For ease of writing, I'm just going to assume that you don't mind to be aware of mild spoilers in the first act of the first game. After all, it's printed everywhere, including the covers of these very games. Essentially, the Blackwell series is about the generational history of this family who has been "blessed" to be mediums to the restless spirit world. In the case of the Blackwells, they have been assigned by the powers that be to a ghost detective named Joey Malone. He is forced to stay with his medium at all times and guide them towards restless ghosts in the world who have, for one reason or another, been unable to pass on into the afterlife.
During Legacy, we played as Rosangela, the newest medium in the Blackwell family. She has to fight through a bit of family history as well as her own personal weaknesses, before encountering her family's legacy. In Unbound, we travel back to her aunt, Lauren, who has already met and come to terms with Joey.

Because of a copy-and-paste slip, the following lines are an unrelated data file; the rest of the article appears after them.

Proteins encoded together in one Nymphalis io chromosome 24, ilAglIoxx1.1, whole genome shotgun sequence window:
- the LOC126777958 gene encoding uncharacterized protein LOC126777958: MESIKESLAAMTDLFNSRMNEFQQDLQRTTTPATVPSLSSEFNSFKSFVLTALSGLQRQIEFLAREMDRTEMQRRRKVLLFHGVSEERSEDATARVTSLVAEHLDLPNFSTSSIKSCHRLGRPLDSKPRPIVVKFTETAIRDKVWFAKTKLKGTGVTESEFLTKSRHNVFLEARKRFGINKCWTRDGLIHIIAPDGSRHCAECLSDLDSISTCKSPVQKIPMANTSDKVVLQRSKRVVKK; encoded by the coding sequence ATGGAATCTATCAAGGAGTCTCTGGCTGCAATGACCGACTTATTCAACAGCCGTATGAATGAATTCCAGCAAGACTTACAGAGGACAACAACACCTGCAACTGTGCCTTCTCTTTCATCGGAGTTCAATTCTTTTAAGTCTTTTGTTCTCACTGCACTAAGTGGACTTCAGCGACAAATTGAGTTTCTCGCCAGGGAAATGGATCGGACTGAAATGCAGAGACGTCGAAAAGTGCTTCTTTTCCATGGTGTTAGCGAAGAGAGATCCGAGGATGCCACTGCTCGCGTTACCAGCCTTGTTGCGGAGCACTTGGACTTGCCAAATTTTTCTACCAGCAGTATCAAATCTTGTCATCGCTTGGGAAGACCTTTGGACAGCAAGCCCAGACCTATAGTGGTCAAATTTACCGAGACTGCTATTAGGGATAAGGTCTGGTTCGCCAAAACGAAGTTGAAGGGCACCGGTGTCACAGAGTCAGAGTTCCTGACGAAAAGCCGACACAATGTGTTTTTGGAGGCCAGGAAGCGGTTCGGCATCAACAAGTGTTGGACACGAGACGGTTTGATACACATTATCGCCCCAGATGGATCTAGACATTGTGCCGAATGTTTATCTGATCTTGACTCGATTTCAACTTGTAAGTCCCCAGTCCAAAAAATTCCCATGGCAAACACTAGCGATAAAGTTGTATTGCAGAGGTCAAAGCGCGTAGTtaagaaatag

As I reflect on Mass Effect 3 before I attempt to write its full review, I’ve been catching up on games in mobile land. Angry Birds Space and Cut the Rope: Experiments were just released, but I’ve sort of grown into a Kairosoft fanboy over the last few years so they beckon even stronger. Mega Mall Story is my latest go at their games after Pocket League Story, and it brings some new ideas to the “Story” series and merges some of their existing ones, as well.
In Mega Mall Story you run, well, a mall. In lots of ways it feels like SimTower, the Maxis published simulation where building up was just as important as fattening your wallet. But it also feels like a traditional Kairosoft title, with all the charm and number crunching seen in some of their more sportier titles, plus the layout challenge founded in Hot Springs Story.